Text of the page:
Tea is the second-most consumed beverage on the planet, right after water. Every culture has its own unique customs involved with tea. The Japanese, for instance, hold tea in extremely high regard and developed the Japanese Tea Ceremony, or Chanoyu, as a ritualistic celebration of the drink. Many Americans drink iced tea, and Southerners are well-known for downing endless amounts of sweet tea. “Tea time” or “afternoon tea” is an indispensable part of English society, and numerous novels and films have immortalized the act as a distinctly British tradition.

Although it’s largely a social drink, scholars have recognized tea as a medicinal substance for thousands of years. Recent research appears to confirm these claims, suggesting that tea carries several health benefits. Apart from providing you a pleasing sense of calm, drinking tea may also play a part in reducing the risk of cancer or heart disease.



1 c. water per person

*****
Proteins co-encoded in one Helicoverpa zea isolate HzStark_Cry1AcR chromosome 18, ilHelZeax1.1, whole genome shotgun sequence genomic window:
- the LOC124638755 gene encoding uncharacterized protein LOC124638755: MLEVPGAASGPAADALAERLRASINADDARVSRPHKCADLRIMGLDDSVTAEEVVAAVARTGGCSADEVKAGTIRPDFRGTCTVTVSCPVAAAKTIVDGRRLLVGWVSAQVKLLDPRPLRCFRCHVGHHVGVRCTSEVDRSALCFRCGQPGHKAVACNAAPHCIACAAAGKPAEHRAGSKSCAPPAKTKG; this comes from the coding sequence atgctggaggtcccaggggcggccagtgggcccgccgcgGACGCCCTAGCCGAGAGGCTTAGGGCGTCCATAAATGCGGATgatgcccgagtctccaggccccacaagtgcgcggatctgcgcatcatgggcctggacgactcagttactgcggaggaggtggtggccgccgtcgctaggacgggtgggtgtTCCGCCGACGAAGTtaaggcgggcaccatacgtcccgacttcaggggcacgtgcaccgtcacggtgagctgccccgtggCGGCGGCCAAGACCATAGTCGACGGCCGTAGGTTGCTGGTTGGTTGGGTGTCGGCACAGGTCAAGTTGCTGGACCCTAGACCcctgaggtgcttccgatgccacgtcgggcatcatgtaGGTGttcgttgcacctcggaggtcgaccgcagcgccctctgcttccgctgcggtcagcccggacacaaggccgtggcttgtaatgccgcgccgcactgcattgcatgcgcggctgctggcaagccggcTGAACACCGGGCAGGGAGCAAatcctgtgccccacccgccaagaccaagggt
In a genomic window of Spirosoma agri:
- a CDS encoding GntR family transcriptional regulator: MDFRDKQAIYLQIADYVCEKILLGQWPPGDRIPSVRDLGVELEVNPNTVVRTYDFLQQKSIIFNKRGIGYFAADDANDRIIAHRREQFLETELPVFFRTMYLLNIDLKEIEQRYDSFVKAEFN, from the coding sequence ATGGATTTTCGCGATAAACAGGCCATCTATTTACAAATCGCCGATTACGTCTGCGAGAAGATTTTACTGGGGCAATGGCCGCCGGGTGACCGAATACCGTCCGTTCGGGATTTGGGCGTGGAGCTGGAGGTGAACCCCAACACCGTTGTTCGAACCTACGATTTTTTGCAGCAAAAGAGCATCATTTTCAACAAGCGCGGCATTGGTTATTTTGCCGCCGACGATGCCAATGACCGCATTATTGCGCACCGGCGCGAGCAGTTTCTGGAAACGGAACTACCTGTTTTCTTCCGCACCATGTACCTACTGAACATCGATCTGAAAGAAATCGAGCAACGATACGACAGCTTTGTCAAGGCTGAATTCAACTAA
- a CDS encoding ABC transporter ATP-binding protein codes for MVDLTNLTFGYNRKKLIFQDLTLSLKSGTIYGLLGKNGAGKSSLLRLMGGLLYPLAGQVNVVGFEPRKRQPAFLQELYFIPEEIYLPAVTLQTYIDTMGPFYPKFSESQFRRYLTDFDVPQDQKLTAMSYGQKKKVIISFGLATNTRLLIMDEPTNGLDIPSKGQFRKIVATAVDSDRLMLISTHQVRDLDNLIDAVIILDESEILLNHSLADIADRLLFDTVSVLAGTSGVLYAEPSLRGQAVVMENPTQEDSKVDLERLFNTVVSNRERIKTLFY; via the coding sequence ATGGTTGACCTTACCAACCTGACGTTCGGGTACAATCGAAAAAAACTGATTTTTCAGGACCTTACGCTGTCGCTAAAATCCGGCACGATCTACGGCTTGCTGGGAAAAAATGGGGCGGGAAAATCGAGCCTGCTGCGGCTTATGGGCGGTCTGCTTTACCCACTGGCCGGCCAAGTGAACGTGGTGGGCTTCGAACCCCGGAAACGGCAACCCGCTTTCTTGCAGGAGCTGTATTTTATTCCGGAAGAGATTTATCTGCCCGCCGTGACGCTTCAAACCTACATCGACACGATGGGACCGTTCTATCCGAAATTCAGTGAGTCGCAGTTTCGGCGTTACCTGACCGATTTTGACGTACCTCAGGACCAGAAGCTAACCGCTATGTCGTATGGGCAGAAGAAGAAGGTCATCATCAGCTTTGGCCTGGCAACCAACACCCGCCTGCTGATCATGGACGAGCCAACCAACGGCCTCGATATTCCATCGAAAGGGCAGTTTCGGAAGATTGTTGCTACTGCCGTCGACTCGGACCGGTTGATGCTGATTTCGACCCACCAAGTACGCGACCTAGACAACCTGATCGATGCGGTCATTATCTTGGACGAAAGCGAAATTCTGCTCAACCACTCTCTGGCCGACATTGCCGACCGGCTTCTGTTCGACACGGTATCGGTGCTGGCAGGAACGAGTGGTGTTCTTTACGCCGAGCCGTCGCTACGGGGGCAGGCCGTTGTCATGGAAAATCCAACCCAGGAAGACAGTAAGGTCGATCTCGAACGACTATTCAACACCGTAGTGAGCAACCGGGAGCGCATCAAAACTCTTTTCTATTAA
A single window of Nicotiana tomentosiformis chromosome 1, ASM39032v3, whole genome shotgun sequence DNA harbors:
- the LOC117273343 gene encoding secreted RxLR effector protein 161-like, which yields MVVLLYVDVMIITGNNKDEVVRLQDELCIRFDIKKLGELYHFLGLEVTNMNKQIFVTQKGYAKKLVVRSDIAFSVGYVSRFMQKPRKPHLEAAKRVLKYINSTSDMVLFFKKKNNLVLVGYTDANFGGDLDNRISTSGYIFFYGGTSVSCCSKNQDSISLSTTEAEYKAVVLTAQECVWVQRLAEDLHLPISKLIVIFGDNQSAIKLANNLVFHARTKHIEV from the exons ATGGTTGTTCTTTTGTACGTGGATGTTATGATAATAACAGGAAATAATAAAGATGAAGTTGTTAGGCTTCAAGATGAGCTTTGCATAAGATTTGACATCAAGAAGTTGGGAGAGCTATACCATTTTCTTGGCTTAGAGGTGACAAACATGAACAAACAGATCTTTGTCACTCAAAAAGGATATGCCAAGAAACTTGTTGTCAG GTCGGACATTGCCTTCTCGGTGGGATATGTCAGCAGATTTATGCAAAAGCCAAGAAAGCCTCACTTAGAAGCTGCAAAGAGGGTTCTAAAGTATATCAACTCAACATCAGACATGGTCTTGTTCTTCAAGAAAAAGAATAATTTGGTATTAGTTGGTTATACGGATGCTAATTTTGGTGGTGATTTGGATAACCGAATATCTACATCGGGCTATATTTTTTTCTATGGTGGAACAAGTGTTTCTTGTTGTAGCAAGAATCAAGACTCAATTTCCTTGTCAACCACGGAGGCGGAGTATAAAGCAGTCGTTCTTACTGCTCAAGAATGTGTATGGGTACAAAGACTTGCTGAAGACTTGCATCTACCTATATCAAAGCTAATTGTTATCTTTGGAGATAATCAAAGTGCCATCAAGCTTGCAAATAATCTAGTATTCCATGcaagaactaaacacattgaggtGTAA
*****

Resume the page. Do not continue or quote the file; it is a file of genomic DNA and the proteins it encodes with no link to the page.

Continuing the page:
1 tsp. of loose black tea for each person and 1 for the pot (or 1 tea bag for each person and 1 for the pot)*


1. Fill a kettle with cold water. Bring water to boil.
2. Meanwhile, warm the teapot by filling it with hot tap water.
3. When water in the kettle boils, empty the tap water from the teapot. Put in tea by teaspoonful or bag.
4. Fill the teapot with boiling water from the kettle. Be careful not to splash yourself!
5. Allow tea to steep for about 3 minutes. Stir and serve. If using loose tea, pour through a strainer into cups.

Preparation time: 10 minutes
Makes 1 cup per person

*Young tea drinkers may prefer tea weakened with extra milk. Hot cocoa, hot apple cider, or warm milk with honey and vanilla are good teatime beverages as well.